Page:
Few other imaging tests such as the following may be required.

Besides, if the doctor suspects that cancer may have spread to adjacent organs, the following tests may be used to look inside the body for signs of cancer.

  • Cytoscopy

In this test, a lighted tube is used to check the inside lining of the bladder. If any suspicious area is noted, then that area is biopsied. This test is done using local anaesthesia so that the area is numbed. Some people may require general anaesthesia (so that they are asleep during the procedure). 

  • Proctoscopy

This test allows the doctor to check the inside of the rectum with the help of a thin, lighted tube. If any suspicious areas are found, then they are biopsied.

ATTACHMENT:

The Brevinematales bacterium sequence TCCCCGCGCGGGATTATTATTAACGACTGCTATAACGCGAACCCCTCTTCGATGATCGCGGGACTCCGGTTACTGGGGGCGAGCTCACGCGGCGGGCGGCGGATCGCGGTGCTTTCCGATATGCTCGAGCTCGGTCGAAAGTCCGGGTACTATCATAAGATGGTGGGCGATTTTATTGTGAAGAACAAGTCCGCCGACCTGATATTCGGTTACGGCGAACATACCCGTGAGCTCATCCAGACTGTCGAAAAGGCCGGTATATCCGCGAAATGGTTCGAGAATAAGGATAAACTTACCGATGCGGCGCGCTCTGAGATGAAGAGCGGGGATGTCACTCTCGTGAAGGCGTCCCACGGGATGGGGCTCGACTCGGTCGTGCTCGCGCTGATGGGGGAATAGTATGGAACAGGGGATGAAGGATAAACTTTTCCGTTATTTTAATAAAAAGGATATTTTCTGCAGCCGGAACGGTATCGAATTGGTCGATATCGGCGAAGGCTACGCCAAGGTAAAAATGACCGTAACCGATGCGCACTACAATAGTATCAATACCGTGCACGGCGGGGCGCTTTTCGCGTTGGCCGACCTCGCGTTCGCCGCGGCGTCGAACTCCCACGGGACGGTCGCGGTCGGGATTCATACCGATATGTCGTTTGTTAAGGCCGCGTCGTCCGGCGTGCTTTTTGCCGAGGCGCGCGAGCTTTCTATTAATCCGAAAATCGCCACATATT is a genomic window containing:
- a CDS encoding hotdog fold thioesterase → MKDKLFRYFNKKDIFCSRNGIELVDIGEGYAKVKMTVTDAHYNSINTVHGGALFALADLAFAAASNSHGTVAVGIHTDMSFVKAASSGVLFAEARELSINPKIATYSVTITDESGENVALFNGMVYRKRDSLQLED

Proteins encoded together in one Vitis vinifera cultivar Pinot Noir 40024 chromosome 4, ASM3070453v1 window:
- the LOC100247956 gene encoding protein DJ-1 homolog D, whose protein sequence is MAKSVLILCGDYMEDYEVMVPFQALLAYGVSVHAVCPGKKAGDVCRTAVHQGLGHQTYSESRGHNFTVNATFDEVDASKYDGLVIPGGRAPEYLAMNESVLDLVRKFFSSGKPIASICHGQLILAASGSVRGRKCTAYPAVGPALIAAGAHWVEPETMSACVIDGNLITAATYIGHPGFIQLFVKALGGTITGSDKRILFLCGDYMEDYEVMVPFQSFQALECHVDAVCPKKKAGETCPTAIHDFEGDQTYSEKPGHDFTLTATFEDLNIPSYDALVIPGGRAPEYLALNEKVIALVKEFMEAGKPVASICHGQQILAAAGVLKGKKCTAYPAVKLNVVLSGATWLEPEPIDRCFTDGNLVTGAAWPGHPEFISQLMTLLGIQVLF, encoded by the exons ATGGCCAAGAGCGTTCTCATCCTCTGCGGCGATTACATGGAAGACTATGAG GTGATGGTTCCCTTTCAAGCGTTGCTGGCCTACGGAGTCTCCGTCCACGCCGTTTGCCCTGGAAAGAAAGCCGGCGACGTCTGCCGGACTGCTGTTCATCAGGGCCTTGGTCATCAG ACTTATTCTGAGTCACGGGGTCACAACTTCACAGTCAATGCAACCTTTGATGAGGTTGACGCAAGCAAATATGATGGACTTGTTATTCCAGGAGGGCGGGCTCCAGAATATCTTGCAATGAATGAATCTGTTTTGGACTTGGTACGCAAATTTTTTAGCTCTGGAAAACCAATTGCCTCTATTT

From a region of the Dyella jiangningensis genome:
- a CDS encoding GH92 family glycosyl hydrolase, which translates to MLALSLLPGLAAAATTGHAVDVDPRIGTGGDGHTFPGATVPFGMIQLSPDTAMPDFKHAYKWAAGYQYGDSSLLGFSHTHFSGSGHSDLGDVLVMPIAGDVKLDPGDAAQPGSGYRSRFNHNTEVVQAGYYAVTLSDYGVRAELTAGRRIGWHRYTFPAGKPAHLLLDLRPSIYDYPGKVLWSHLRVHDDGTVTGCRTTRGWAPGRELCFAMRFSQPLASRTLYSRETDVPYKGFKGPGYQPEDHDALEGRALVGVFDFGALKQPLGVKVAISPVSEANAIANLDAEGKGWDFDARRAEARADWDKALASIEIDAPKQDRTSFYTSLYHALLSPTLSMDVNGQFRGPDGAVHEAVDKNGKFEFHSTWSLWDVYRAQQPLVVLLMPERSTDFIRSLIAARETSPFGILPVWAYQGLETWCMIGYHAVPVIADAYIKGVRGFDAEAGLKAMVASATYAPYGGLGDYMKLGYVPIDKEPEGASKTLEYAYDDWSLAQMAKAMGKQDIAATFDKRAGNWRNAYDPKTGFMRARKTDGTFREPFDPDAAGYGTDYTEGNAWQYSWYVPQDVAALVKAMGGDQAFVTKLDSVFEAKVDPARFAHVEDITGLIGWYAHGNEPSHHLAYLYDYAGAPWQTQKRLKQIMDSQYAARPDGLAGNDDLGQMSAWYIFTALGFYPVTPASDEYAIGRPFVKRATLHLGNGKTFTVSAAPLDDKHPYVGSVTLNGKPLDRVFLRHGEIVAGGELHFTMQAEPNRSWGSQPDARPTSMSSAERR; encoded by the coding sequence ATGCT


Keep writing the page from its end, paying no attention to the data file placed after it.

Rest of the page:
• Pelvic examination

Pelvic examination is done under anaesthesia. While the patient is under deep sleep, the doctor can do a thorough exam and can evaluate the spread of cancer to the internal organs of the pelvis.

The healthcare provider will tell you the type of vulvectomy that you would be going through. The type of operation depends on the stage of cancer. Before the surgery, you will have to sign a consent form that gives your approval for the procedure. You will be checked to see if you are fit for receiving an anaesthetic and making a good recovery after surgery will be checked. You may have to go through a few tests, such as:

  • Blood tests for general health and to check kidney function. Read more: Kidney function test
  • Breathing tests (lung function tests)
  • An ECG to check your heart health